Refer to the chart below for the full spec sheet. The important things to take note of are the increased max frequencies and the doubled L2 cache amount versus the previous gen i5. These two spec improvements hold a strong correlation with gaming performance both for average framerates as well as those pesky 1% and 0.1% lows we often call stutters. There are still six P-cores, which is arguably enough for modern games, but Intel did double the E-Cores to eight. That puts the total core count up to 14 cores on a ~$319 USD i5 CPU, which is pretty crazy to think about compared to the measly quad core CPUs available just a few years ago. Those eight E-cores will help the 13600K easily handle background tasks and streaming so as not to burden the P-cores and hurt your framerates during gaming. The value proposition for upstart streamers/content creators and mainstream gamers is hard to contend with here.
Maximum power consumption is also slightly up, and Intel now officially supports DDR5 5600, which is a decent jump from previous gen support at 4800. However, you can still use XMP 3.0 for DDR5 up to 7600 on the Z790 platform (DDR5 6600 on Z690). The last thing to note is that PCIe support remains the same from last gen. There are 16 PCIe 5.0 lanes that can go to the graphics card slot along with four PCIe 4.0 lanes for an SSD. The rest of the connectivity depends on the chipset and motherboard you choose. We will discuss the significance of the PCIe configuration options in more detail near the end of this review. You can find additional specs about the 13600K on Intel’s Ark database.
|Process node||10nm (Intel 7)|
|# of cores||6 (P) + 8 (E)|
|# of threads||20|
|Max Turbo frequency||5.1GHz(P)/3.9GHz(E)|
|MB of Cache [L2 + L3]||20 + 24 MB|
|Memory support (recommended)||DDR4-3200/DDR5-5600|
|PCIe specification||5.0 and 4.0|
|CPU PCIe lanes (5.0 and 4.0 gen)||16 + 4|
|PCIe configuration||Up to 1×16+1×4, 2×8+4|
Test system specs
Our test system consists of a high airflow case, with all fans and the liquid cooler running on the iCUE “Balanced” profiles to produce realistic performance benchmarks for average users. For our testing, we used Windows 11 per Intel’s guidance to coincide with the Thread Director technology that improves utilization of the Hybrid core design. Windows 11 is now generally considered stable and ready for widespread adoption, and we haven’t encountered any issues since adopting it last year for our Alder Lake 12th gen review. However, users can still use Windows 10 for Intel 13th gen CPUs if desired.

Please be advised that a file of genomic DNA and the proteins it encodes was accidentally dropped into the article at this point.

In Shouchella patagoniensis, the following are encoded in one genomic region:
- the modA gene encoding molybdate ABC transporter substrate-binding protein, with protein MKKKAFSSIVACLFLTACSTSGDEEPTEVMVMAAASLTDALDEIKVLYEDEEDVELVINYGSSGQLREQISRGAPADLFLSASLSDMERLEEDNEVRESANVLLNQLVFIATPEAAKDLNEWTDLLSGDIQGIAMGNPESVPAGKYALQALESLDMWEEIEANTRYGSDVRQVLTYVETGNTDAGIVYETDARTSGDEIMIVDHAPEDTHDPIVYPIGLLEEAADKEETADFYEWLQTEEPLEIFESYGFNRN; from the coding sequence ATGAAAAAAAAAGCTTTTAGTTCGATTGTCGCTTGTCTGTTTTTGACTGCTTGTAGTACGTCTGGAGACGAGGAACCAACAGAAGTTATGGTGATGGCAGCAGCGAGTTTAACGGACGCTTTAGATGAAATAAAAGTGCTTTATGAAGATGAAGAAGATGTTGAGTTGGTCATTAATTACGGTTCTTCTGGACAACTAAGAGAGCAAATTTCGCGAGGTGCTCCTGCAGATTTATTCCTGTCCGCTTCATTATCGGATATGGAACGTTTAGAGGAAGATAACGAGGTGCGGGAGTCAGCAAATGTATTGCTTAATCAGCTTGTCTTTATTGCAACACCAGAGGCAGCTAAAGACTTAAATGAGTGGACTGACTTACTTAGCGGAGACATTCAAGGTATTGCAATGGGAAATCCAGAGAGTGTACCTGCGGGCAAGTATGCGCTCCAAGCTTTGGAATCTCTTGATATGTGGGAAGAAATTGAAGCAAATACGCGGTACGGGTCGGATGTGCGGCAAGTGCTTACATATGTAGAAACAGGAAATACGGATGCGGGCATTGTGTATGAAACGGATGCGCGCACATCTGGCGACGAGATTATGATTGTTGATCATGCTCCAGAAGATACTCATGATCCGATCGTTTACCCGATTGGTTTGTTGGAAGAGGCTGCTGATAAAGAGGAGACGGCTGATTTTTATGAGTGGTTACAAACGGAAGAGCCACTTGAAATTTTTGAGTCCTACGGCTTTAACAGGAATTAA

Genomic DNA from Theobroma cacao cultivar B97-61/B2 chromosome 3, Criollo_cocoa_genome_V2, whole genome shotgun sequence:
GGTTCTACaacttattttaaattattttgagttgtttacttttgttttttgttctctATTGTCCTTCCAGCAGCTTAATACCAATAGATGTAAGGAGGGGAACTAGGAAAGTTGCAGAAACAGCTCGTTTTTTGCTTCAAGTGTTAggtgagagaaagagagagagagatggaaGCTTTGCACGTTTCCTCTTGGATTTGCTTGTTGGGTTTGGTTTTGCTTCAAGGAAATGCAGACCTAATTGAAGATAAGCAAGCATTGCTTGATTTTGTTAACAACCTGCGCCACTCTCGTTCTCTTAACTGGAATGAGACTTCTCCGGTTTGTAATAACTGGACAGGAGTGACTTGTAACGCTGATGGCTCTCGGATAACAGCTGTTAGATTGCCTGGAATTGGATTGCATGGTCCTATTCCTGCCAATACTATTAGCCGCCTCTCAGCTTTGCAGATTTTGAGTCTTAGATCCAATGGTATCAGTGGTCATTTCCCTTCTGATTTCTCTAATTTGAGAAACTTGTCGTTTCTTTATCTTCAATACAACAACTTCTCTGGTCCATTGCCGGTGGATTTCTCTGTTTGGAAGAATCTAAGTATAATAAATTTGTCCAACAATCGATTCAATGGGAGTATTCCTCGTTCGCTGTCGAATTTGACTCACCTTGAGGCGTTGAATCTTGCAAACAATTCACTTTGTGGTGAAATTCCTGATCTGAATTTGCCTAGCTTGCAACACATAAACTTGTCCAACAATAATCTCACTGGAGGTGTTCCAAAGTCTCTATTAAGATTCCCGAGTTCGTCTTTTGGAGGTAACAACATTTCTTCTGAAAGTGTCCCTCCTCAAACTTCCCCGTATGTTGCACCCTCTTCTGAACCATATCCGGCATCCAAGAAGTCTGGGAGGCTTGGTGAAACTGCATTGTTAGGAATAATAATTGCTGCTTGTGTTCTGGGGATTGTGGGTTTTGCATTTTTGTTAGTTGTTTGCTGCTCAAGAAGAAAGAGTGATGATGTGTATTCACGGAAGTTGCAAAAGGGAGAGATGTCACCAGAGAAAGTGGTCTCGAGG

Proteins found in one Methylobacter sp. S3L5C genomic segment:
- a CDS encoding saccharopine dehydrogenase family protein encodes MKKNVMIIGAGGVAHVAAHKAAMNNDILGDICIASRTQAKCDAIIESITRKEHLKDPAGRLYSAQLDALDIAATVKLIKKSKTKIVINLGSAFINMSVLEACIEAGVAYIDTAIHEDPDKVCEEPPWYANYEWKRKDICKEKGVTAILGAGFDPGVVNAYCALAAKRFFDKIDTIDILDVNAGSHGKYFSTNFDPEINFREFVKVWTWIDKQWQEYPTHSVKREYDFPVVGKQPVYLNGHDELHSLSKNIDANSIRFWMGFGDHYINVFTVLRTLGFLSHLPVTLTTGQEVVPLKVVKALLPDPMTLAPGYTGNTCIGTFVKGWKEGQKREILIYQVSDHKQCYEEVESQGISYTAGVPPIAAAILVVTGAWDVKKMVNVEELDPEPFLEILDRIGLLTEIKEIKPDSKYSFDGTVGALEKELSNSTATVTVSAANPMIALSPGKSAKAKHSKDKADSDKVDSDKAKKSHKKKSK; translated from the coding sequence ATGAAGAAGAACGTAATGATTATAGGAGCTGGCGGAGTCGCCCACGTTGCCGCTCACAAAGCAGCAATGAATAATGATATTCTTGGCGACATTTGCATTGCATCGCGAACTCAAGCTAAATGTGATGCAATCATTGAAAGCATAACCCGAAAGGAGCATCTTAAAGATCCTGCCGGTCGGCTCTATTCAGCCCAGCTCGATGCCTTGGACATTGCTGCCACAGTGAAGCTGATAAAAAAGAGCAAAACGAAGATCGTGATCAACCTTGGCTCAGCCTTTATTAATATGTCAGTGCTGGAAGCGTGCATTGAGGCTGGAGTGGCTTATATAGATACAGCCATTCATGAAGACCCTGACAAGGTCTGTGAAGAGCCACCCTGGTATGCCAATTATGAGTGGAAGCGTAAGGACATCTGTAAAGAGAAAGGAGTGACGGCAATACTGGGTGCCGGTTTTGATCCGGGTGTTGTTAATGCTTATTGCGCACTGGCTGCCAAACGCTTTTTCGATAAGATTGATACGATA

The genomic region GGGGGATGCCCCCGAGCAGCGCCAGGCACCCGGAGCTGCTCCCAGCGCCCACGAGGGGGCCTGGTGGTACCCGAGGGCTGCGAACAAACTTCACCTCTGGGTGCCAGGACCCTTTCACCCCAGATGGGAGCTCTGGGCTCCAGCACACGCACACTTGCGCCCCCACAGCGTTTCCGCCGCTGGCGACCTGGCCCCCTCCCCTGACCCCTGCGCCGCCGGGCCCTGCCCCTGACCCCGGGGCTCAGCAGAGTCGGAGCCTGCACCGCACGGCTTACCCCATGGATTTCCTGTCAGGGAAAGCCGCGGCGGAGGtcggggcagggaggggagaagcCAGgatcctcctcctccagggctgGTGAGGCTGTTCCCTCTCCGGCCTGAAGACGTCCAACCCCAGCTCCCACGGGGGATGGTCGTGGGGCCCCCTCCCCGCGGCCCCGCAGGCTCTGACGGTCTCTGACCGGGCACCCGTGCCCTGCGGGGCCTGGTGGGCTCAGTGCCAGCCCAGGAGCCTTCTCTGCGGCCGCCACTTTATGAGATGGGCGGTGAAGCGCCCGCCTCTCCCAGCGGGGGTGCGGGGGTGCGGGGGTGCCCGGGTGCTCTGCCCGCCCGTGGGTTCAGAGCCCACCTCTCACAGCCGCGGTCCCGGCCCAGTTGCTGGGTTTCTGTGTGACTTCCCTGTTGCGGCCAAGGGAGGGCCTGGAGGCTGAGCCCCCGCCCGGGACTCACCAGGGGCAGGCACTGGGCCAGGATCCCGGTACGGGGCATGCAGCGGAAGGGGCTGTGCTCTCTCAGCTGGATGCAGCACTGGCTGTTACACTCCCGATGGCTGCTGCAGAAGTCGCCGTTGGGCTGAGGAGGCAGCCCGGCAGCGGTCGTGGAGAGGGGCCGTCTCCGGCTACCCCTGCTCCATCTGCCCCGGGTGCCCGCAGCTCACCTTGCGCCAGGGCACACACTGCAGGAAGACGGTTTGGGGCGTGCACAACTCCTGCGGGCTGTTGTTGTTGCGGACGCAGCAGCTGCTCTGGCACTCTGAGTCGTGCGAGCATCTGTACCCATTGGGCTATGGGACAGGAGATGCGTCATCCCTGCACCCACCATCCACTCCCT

We’re testing on a high-end ASUS ROG Z690 motherboard with the latest BIOS that’s optimized for 13th gen. Our test system also uses the 2H22 build of Windows 11, the 517.48 Nvidia driver, game/application builds, and updated firmware for related components.
For basic power and frequency settings, we allowed the ASUS ROG motherboard to deliver up to 253W to the CPU if requested, enabled the ASUS AI auto-OC tool, enabled XMP 3.0 on the Corsair Vengeance DDR5 memory, enabled Resizable BAR, set the Windows power plan to “Performance,” selected “Prefer Max Performance” for the EVGA RTX 3070 Ti FTW3 Ultra in the Nvidia Control Panel, set an aggressive fan curve on the graphics card, and set the H150i Elite to the “Balanced” preset in iCUE. All other settings were set to default or automatic.
|Case||Corsair iCUE 5000X|
|CPU||Intel Core i5-13600K|
|Motherboard||ASUS ROG Z690 Strix-E WiFi|
|Memory||Corsair Vengeance DDR5 4800 64GB|
|Graphics card||EVGA RTX 3070 Ti FTW3 Ultra 8GB|
|PSU||be quiet! Pure Power 11 FM 750W|
|Storage||PNY CS1030 PCIe 3.0 (OS), WD Black SN850 PCIe 4.0 SSD, Samsung 870 QVO SATA SSD|
|CPU cooler||Corsair H150i Elite LCD 360mm CLC (with Thermal Grizzly Kryonaut thermal paste)|
Software can also easily skew performance data, so we’ve organized a basic profile of what our test system looks like. It’s a daily use system, but we were careful to close all unnecessary programs before gathering data. We intentionally left a few common gaming applications and background processes running though to simulate real use cases. These include the critical Windows 11 applications, a single tab instance of Google Chrome, Corsair iCUE, EVGA Precision X1, the necessary associated game launcher, and Discord.
There are also some additional notes about the performance metrics we gathered. We acknowledge that the RTX 3070 Ti GPU and DDR5 4800 create bottlenecks on this system, but these tests also seek to show what this CPU is capable of without the most expensive components on the market. We also tested the games on low settings to mitigate the GPU bottlenecks for our power consumption tests and provided the framerates for reference. Peripheral polling rates can also affect performance. For the majority of our tests, we used standard 1,000Hz polling rates and reserved hyper-polling for a specific section of the review which is noted under “gaming and multi-tasking.”
Data was collected with in-game benchmarks, HWMonitor Pro, and RivaTuner through MSI Afterburner. All test data was gathered after 10 minute “heat soak” periods to reflect realistic long gaming sessions. We’ve included additional test details in the different sections throughout the review.